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Infrared sauna also called infrared therapy or Waon therapy uses infrared heaters to emit infrared light experienced as radiant heat which is absorbed by the surface of the skin. Saunas heat the body primarily by conduction and convection from the heated air and by radiation of the heated surfaces in the sauna room. Because of this, infrared therapy is not considered a sauna by Finnish sauna societies. Nevertheless, "Infrared Sauna" and "Infrared Therapy" are respectively a methodology and a terminology in the application of the infrared electromagnetic field spectrum to the human body.
A 2018 meta-analysis of nine clinical trials found that five weekly sessions of infrared sauna for 2 to 4 weeks, was associated with a significant reduction in brain natriuretic peptide (BNP — a marker of heart failure progression) and cardiothoracic ratio (an indicator of heart enlargement), and improved left‐ventricular ejection fraction, but no significant effect on left‐ventricular end‐diastolic diameter, left atrial diameter, systolic blood pressure, or diastolic blood pressure.
Waon (Japanese: "soothing warmth") therapy is a form of IR sauna developed in Japan, used for patients with chronic heart failure and other conditions. Waon therapy has been reported to improve many indicators of heart function, including cardiac output, stroke volume, ejection fraction, while also having benefits in vascular function including decreased vascular resistance and blood pressure. In a 5-year open-label trial, patients receiving Waon therapy in addition to usual care experienced a decrease in cardiac death and rehospitalisation after cardiac events compared to patients receiving usual care alone.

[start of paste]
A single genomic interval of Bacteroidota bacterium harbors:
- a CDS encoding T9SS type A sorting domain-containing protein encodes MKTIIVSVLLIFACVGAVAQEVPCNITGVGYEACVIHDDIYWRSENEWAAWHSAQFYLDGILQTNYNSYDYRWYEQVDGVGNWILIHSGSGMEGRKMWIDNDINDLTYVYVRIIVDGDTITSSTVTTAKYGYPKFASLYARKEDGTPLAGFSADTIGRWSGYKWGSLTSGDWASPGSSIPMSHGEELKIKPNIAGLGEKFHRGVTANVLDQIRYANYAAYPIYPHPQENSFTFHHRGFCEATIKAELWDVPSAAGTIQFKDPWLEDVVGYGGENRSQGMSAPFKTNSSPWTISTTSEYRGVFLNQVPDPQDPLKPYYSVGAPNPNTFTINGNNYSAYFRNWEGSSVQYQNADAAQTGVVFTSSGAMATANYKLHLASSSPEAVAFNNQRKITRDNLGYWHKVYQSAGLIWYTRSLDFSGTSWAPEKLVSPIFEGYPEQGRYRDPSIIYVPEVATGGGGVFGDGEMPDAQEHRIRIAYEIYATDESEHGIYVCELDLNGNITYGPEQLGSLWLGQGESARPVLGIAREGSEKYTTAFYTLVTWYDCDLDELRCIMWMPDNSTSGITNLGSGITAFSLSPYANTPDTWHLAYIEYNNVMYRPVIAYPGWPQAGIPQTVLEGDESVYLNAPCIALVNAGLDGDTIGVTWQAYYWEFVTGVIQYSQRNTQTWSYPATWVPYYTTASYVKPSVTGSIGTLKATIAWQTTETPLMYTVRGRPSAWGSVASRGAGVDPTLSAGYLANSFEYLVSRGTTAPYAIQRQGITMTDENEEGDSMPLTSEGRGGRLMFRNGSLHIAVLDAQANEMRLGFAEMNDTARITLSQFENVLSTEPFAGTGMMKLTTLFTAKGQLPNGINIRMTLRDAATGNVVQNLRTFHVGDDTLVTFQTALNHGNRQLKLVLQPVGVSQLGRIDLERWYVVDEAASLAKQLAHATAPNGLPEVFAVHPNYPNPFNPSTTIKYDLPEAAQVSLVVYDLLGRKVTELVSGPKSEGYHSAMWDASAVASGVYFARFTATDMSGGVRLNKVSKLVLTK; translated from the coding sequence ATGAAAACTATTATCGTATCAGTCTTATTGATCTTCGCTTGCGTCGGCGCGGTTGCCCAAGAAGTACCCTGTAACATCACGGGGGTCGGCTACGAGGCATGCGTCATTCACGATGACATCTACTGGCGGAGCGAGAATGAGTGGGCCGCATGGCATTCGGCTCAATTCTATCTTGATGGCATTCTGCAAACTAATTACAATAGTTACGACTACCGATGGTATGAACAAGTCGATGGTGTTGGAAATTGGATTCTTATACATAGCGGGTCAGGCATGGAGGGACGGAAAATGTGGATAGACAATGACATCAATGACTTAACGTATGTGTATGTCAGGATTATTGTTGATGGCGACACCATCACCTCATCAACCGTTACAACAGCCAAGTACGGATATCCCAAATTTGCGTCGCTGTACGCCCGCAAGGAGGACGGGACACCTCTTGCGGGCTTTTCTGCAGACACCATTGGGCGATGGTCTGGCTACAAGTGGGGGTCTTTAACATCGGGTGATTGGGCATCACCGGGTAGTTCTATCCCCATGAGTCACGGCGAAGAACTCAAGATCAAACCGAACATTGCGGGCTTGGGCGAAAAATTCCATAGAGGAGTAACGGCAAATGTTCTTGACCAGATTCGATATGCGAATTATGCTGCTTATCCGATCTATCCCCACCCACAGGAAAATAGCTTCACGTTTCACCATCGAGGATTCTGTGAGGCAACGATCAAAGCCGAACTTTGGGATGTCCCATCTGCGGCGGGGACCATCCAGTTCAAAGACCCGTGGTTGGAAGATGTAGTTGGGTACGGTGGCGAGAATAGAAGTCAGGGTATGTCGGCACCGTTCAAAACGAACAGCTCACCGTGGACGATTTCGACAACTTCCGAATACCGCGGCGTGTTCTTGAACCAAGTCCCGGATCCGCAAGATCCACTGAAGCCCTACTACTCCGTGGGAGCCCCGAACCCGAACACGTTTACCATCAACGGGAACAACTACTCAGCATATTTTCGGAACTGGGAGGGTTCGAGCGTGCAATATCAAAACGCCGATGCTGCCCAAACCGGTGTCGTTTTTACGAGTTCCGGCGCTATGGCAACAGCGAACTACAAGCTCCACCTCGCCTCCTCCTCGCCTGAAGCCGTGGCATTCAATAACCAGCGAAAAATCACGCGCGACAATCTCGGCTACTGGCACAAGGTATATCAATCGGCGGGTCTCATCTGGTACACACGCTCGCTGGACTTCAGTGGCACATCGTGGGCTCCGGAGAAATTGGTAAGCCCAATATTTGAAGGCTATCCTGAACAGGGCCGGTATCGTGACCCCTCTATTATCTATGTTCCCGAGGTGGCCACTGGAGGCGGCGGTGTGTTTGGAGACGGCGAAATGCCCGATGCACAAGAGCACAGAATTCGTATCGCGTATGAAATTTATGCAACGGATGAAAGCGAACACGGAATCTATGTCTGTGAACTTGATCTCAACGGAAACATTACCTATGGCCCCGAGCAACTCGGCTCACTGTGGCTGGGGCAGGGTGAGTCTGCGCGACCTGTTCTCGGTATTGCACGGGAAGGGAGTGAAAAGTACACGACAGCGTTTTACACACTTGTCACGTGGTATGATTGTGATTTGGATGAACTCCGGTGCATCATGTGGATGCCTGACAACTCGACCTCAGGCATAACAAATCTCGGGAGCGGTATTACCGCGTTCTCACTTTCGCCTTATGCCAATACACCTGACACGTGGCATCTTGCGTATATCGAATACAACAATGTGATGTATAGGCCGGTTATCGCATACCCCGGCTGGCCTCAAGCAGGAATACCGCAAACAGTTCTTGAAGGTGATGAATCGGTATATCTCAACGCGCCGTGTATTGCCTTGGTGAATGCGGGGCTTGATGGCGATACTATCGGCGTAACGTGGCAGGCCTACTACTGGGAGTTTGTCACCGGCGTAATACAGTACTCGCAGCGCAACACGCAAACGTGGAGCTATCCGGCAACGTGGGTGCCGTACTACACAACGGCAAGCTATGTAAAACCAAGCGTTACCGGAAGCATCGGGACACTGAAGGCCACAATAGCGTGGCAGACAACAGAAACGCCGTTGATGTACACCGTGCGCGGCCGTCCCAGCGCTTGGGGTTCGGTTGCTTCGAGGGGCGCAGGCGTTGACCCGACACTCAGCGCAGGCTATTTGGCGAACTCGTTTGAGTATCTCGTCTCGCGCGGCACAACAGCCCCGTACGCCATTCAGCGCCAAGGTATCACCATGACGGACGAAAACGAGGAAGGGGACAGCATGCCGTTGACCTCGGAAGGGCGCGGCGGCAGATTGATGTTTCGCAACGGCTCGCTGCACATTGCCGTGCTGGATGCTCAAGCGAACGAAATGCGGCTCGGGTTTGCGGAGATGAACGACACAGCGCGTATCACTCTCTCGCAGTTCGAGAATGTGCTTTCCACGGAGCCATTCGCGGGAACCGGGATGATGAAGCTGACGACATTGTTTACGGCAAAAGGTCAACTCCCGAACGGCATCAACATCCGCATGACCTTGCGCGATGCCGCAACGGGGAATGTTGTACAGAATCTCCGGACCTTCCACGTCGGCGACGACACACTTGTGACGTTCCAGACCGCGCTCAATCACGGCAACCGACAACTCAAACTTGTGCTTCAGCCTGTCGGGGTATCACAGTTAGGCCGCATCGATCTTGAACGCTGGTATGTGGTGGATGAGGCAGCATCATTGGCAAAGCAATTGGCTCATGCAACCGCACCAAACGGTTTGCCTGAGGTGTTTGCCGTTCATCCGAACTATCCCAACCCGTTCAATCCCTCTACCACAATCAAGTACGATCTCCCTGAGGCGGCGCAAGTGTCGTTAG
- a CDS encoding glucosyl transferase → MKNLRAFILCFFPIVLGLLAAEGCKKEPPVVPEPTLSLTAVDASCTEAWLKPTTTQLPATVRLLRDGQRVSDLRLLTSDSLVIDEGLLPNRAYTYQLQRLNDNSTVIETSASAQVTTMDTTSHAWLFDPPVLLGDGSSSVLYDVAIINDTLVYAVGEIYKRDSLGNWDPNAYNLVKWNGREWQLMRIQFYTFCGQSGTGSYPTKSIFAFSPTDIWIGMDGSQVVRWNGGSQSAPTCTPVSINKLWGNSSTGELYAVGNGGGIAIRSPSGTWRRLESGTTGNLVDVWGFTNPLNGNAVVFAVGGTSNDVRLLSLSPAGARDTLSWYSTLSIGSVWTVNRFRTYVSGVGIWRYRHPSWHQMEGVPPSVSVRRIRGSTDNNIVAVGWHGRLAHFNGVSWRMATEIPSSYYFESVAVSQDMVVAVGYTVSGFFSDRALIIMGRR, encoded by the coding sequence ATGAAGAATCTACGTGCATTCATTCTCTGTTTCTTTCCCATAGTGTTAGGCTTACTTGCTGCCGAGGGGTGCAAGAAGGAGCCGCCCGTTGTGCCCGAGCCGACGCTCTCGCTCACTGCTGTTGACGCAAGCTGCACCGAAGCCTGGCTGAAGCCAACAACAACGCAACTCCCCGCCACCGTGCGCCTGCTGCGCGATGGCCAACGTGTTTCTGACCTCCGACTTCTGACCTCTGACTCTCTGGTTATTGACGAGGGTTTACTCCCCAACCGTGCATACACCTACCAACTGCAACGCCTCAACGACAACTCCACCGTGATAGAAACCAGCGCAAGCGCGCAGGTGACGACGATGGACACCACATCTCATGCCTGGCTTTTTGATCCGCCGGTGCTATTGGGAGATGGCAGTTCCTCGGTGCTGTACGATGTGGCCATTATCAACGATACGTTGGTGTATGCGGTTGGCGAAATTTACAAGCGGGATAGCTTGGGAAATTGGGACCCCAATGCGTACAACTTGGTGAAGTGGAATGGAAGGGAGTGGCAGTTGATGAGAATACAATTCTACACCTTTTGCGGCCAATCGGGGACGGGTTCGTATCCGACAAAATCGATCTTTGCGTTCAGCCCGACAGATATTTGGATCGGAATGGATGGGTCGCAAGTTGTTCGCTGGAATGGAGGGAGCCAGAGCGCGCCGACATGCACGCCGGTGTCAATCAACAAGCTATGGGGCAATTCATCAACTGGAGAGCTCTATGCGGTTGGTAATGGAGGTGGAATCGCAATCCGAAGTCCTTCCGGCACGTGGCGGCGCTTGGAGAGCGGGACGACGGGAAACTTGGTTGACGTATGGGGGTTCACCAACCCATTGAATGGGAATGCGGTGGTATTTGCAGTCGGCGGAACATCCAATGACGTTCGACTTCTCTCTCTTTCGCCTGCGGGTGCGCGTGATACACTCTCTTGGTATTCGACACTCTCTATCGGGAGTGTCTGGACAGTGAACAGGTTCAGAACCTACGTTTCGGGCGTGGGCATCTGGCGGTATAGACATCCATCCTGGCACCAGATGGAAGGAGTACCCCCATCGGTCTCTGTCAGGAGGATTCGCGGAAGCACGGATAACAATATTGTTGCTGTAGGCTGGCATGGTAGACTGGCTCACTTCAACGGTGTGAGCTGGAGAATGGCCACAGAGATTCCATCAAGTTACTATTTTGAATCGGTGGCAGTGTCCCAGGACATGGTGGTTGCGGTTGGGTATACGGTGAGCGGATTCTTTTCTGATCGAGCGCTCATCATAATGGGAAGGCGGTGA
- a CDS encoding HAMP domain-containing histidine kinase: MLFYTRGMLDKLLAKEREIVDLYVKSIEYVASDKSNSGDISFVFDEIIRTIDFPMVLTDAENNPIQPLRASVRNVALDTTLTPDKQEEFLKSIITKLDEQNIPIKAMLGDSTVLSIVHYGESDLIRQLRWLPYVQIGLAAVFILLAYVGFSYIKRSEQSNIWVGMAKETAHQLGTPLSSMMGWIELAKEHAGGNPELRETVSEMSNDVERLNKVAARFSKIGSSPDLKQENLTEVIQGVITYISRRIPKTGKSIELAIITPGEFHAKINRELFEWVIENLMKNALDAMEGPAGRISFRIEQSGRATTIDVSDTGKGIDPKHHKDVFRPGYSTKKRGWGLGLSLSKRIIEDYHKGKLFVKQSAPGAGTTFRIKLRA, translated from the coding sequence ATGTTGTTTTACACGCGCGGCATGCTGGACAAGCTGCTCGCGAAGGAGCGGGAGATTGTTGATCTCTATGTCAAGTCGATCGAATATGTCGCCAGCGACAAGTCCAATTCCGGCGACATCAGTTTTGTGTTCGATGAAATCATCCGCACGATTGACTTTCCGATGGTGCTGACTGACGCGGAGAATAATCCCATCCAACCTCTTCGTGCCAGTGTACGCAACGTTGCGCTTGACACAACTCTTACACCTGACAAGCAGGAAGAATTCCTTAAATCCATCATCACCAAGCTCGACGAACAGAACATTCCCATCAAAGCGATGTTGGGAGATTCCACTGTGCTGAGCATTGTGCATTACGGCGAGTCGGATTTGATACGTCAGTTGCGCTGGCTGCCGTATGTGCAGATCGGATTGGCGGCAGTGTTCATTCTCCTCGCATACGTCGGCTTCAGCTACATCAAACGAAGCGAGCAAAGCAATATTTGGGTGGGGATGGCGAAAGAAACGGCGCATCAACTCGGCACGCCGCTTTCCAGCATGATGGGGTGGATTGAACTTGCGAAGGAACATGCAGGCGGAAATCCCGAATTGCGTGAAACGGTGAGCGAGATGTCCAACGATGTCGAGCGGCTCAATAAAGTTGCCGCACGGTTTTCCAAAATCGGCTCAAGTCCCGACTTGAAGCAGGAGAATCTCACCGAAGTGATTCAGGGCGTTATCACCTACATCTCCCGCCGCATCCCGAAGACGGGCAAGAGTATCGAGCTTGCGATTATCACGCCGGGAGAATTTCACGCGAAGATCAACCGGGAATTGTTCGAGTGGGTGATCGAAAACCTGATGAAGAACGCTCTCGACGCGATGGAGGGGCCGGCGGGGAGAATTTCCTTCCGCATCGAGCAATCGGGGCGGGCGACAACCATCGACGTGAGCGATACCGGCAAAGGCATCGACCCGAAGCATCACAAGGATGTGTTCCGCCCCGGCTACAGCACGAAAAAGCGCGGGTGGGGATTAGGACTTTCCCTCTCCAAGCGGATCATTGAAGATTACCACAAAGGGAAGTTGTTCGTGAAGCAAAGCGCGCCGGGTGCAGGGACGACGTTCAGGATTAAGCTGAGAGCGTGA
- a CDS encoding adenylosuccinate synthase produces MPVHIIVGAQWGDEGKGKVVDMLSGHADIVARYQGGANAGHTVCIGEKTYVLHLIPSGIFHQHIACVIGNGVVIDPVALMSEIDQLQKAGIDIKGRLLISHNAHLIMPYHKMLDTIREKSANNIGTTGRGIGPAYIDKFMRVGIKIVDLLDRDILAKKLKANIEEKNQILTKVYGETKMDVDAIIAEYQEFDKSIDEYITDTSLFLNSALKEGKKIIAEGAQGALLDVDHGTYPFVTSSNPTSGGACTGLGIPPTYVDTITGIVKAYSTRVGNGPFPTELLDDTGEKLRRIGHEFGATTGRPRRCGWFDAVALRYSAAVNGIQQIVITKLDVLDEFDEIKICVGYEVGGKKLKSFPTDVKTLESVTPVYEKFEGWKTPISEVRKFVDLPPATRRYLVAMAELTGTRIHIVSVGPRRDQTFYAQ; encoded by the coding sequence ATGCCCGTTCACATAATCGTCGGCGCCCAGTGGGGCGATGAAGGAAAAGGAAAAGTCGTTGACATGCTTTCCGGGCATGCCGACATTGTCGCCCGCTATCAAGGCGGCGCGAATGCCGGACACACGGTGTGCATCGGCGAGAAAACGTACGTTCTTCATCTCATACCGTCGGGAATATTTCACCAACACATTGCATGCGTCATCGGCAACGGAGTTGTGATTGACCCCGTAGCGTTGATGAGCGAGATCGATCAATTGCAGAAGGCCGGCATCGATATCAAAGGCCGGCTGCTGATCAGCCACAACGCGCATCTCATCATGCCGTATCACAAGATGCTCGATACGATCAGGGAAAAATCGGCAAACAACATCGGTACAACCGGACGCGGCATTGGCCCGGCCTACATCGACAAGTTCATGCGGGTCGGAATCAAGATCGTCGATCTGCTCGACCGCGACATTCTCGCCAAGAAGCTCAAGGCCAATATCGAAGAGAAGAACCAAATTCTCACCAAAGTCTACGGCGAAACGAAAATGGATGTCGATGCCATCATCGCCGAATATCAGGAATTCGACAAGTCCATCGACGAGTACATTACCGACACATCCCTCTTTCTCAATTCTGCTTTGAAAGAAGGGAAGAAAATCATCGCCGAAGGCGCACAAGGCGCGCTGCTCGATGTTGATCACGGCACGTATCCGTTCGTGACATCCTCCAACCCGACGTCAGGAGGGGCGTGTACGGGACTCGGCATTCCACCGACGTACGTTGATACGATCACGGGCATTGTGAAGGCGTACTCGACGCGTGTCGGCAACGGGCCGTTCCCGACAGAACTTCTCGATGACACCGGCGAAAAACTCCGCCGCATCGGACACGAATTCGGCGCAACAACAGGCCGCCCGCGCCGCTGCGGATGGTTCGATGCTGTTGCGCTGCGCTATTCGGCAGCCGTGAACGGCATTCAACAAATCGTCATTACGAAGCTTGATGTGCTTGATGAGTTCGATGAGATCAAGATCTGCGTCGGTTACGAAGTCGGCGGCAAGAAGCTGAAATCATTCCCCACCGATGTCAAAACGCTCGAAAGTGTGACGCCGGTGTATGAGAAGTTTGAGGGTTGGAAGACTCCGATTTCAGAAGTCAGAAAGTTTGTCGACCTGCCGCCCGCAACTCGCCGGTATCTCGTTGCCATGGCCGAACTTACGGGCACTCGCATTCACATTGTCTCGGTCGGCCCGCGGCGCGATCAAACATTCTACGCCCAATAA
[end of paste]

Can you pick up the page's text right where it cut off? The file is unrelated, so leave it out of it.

Some infrared therapy proponents claim that the IR is an effective method for considerably raising the rate of energy expenditure in the body. Proponents typically quote the Journal of the American Medical Association stating: "A moderately conditioned person can easily sweat off 500 grams in an infrared room, consuming nearly 300 kcal, which is equivalent to running 2–3 miles. A heat-conditioned person can easily sweat off 600–800 kcal with no adverse effects. While the weight of the water loss can be regained by drinking water, the calories consumed will not be." However, this conclusion drew significant criticism, at least because it implies that individuals living in warm climates, where liters of sweat are generated per day, would require hundreds or thousands of additional kilocalories to survive, which is known not to be the case.
The prevalence of serious health claims associated with infrared saunas has prompted some regulatory agencies to issue public safety warnings about the use of these devices. There were fears that patients may refuse conventional medical treatments in favour of infrared sauna therapy.
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